The last ward (a Mormon congregation) I attended was an young adult/student ward at the Institute at the U of Arizona. There were no kids in this ward, because you had to be a childless university student and/or single person over the age of 18 but under 35 to attend it. The idea was to help young people meet potential mates, though childless couples in which at least one spouse was enrolled as a student could also attend this ward.

But there was this divorced woman in her late 20s who insisted on bringing her five-year-old daughter with her, and largely because the bishop felt sorry for her, both mother and child were allowed to attend. The daughter went to all the meetings with her mother, including Relief Society, the meeting for women. Well. One Sunday I was teaching the lesson, and I made an off-hand comment about how there was no Santa Claus.

Well!

It Says Sour

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I wrote Monday about how I generally like children, but there are plenty of parents in the world who irritate me. Wednesday I wrote about dealing with parents and a child I liked, and today I'm sharing an anecdote about an encounter with a parent who totally pissed me off.

A couple of weeks ago I went to Target for some particular product. I don't remember what it was; I only remember that they didn't have it. They did, however, have Clueless on sale for $7.50, a spiffy anniversary edition dvd with lots of special features, and as I collect adaptations of Austen novels (in case you didn't know, Clueless is based on Emma) and as my VHS copy of Clueless has grown worn from use, I decided to buy the dvd. So I took my single item and went to stand in the express checkout line.

The woman ahead of me in the express lane was dealing with two children. She seemed a bit frazzled--her son, who seemed about six, wanted some gum, but kept picking out kinds that were sour, and she kept saying, "It says sour! See? It says sour!" I can be pretty good at tuning out other people, so I just ignored her and thought about the pleasant activities I had planned for the rest of the day--I think I was planning to sew. The cashier rang up and bagged my movie before the woman had removed her bags from the counter, and for some reason her son, who had not taken any of his mother's bags, picked up my bag.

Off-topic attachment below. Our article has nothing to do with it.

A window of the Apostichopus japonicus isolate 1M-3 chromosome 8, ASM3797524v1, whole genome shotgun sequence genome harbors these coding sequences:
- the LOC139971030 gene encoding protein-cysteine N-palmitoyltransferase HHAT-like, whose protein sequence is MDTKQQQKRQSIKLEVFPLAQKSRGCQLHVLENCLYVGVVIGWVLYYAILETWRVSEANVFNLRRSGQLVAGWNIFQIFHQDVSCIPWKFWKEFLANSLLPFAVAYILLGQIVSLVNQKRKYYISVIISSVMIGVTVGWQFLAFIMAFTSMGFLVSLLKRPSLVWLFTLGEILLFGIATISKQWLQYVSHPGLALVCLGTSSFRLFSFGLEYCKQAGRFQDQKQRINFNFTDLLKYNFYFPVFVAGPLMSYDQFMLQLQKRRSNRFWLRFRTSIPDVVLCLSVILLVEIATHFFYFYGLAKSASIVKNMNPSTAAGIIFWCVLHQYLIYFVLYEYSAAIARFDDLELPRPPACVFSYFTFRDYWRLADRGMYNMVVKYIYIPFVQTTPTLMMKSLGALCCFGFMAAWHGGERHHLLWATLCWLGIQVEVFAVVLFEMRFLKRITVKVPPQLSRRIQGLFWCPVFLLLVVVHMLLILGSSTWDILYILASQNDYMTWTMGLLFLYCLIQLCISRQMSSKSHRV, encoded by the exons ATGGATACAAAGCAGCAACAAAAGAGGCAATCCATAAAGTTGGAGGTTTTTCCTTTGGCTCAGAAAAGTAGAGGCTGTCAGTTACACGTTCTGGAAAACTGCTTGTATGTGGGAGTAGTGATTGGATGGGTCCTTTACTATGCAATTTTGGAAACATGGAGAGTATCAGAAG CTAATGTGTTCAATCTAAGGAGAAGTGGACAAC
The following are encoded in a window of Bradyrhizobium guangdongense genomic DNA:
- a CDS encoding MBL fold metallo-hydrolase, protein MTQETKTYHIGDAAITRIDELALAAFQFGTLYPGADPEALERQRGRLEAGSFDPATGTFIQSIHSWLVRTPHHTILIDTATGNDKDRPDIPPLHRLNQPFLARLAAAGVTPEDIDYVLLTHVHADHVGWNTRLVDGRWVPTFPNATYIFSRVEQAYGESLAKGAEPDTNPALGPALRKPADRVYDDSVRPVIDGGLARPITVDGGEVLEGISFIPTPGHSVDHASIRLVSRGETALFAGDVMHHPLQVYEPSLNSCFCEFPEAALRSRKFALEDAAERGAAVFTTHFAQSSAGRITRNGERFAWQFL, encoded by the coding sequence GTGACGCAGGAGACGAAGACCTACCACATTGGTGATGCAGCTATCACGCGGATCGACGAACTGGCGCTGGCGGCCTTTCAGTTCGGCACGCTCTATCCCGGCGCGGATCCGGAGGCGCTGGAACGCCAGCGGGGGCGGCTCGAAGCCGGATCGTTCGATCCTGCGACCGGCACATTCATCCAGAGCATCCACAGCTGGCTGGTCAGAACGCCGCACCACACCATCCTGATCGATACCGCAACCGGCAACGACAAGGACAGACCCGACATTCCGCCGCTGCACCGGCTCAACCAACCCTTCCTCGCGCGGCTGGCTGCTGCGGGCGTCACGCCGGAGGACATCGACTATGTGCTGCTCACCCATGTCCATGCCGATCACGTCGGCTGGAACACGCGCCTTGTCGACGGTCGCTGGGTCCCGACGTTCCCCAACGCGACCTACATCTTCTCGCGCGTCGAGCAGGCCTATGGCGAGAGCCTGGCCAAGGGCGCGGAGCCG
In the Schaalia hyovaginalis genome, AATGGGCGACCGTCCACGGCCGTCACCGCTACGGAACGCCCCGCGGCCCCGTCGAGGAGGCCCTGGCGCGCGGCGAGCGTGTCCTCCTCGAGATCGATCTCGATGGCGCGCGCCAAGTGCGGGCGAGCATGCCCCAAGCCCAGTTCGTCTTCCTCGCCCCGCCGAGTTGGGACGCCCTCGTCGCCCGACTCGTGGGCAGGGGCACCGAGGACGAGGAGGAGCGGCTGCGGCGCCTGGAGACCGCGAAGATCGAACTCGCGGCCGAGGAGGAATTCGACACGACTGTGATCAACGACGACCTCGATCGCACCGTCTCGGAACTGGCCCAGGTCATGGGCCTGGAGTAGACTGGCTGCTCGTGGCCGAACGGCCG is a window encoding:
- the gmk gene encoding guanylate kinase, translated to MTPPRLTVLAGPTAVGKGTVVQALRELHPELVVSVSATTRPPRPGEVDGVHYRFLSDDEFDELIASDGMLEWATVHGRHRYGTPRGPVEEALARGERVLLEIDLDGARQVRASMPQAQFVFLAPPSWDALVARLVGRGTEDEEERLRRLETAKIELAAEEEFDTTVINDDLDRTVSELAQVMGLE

As I explain in this post about my freak dancing accident, and in this post about my bursitis diagnosis, I've been in pain lately. That's one reason–actually two reasons--I didn't post anything here yesterday: sitting was uncomfortable, and then I ended up spending several hours seeing a doctor and having x-rays and working with a physical therapist. The other reason I didn't post yesterday is that I had a dinner invitation that took precedence over writing.

My hosts were a colleague, her husband and their three-year-old son, who is really damn cute: big smile, bright brown eyes and this head full of tousled curls because his mom has been two busy to cut his hair recently. I sat down next to him at the dinner table, remembered what I'd posted Monday, and asked myself, "All right; do I like kids or not?"

And I decided I really do, if the parents allow both me and the kid to treat each other like people.

I asked the kid how old he was, what his name was--basic ice breakers, to which he gave me basic answers. His dad said, "We forgot your knife," and went to the kitchen. And the kid said to me, "I have a blue knife."

Go Away, Parent, You Bother Me

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I think of myself as someone who likes children, mostly because there are a lot of children I like. OK, occasionally I meet a kid I truly dislike, same as with adults: a couple of my friends had five children, four of whom I found mildly repellent: they were not only badly behaved, but just plain weird--one in particular I rather expect to end up in the penal system. But generally, I'm well disposed to like kids. If I see a cute baby in a stroller, I usually smile and try to make eye contact. If I hear a child crying, I usually think, with a pang of genuine sympathy, "Oh, that poor thing."

I especially like kids old enough to walk and say at least a few words and feed themselves a high-chair-tray full of diced broccoli, but still small enough that you can pick them up and tickle them and play peekaboo with them: there's something profoundly wonderful about making those wee ones squeal and clap their hands in delight. I also like little kids whose parents buy them really cool electric train sets (that would be my brother and his wife). As I've watched my nieces and nephews grow up, I've noticed that sometimes they get hard to talk to around nine or ten (and they can stay that way for about a decade), but if a kid likes to read, I can usually manage a reasonably interesting conversation. And I'm gratified by the fact that the kids I like seem to like me OK, too.